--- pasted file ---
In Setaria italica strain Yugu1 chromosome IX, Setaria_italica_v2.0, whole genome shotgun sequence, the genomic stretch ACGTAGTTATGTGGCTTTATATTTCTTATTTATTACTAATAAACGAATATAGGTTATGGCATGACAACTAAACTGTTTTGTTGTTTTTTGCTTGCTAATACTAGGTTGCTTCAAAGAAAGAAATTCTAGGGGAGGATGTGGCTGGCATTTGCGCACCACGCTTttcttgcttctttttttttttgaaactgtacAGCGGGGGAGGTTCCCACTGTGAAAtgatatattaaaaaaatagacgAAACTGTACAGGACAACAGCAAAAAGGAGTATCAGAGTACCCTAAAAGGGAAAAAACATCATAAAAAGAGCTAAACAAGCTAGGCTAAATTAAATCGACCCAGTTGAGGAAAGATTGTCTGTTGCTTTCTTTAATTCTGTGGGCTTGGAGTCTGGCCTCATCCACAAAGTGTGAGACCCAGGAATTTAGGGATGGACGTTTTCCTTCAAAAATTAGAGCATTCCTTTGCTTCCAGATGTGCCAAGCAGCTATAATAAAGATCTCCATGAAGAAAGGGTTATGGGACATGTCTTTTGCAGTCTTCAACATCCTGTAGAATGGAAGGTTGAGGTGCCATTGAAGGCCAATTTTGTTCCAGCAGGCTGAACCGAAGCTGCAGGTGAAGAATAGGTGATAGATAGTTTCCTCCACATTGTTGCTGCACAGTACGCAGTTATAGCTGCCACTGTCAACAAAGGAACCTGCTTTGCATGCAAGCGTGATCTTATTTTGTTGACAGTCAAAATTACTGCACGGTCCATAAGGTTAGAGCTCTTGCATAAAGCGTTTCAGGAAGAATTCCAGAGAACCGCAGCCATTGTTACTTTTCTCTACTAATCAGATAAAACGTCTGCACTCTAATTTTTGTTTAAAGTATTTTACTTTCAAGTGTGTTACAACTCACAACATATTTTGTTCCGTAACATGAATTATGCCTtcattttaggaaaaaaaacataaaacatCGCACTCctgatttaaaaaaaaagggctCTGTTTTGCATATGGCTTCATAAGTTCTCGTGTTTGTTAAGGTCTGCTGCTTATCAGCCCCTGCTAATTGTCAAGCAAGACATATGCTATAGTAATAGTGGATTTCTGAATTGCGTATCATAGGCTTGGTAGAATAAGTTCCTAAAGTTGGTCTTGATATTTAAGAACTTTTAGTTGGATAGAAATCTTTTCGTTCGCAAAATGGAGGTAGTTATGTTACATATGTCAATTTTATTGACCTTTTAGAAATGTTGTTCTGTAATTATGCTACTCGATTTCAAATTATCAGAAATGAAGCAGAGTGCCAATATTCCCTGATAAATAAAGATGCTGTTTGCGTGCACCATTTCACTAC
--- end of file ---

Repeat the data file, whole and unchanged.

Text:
In Setaria italica strain Yugu1 chromosome IX, Setaria_italica_v2.0, whole genome shotgun sequence, the genomic stretch ACGTAGTTATGTGGCTTTATATTTCTTATTTATTACTAATAAACGAATATAGGTTATGGCATGACAACTAAACTGTTTTGTTGTTTTTTGCTTGCTAATACTAGGTTGCTTCAAAGAAAGAAATTCTAGGGGAGGATGTGGCTGGCATTTGCGCACCACGCTTttcttgcttctttttttttttgaaactgtacAGCGGGGGAGGTTCCCACTGTGAAAtgatatattaaaaaaatagacgAAACTGTACAGGACAACAGCAAAAAGGAGTATCAGAGTACCCTAAAAGGGAAAAAACATCATAAAAAGAGCTAAACAAGCTAGGCTAAATTAAATCGACCCAGTTGAGGAAAGATTGTCTGTTGCTTTCTTTAATTCTGTGGGCTTGGAGTCTGGCCTCATCCACAAAGTGTGAGACCCAGGAATTTAGGGATGGACGTTTTCCTTCAAAAATTAGAGCATTCCTTTGCTTCCAGATGTGCCAAGCAGCTATAATAAAGATCTCCATGAAGAAAGGGTTATGGGACATGTCTTTTGCAGTCTTCAACATCCTGTAGAATGGAAGGTTGAGGTGCCATTGAAGGCCAATTTTGTTCCAGCAGGCTGAACCGAAGCTGCAGGTGAAGAATAGGTGATAGATAGTTTCCTCCACATTGTTGCTGCACAGTACGCAGTTATAGCTGCCACTGTCAACAAAGGAACCTGCTTTGCATGCAAGCGTGATCTTATTTTGTTGACAGTCAAAATTACTGCACGGTCCATAAGGTTAGAGCTCTTGCATAAAGCGTTTCAGGAAGAATTCCAGAGAACCGCAGCCATTGTTACTTTTCTCTACTAATCAGATAAAACGTCTGCACTCTAATTTTTGTTTAAAGTATTTTACTTTCAAGTGTGTTACAACTCACAACATATTTTGTTCCGTAACATGAATTATGCCTtcattttaggaaaaaaaacataaaacatCGCACTCctgatttaaaaaaaaagggctCTGTTTTGCATATGGCTTCATAAGTTCTCGTGTTTGTTAAGGTCTGCTGCTTATCAGCCCCTGCTAATTGTCAAGCAAGACATATGCTATAGTAATAGTGGATTTCTGAATTGCGTATCATAGGCTTGGTAGAATAAGTTCCTAAAGTTGGTCTTGATATTTAAGAACTTTTAGTTGGATAGAAATCTTTTCGTTCGCAAAATGGAGGTAGTTATGTTACATATGTCAATTTTATTGACCTTTTAGAAATGTTGTTCTGTAATTATGCTACTCGATTTCAAATTATCAGAAATGAAGCAGAGTGCCAATATTCCCTGATAAATAAAGATGCTGTTTGCGTGCACCATTTCACTAC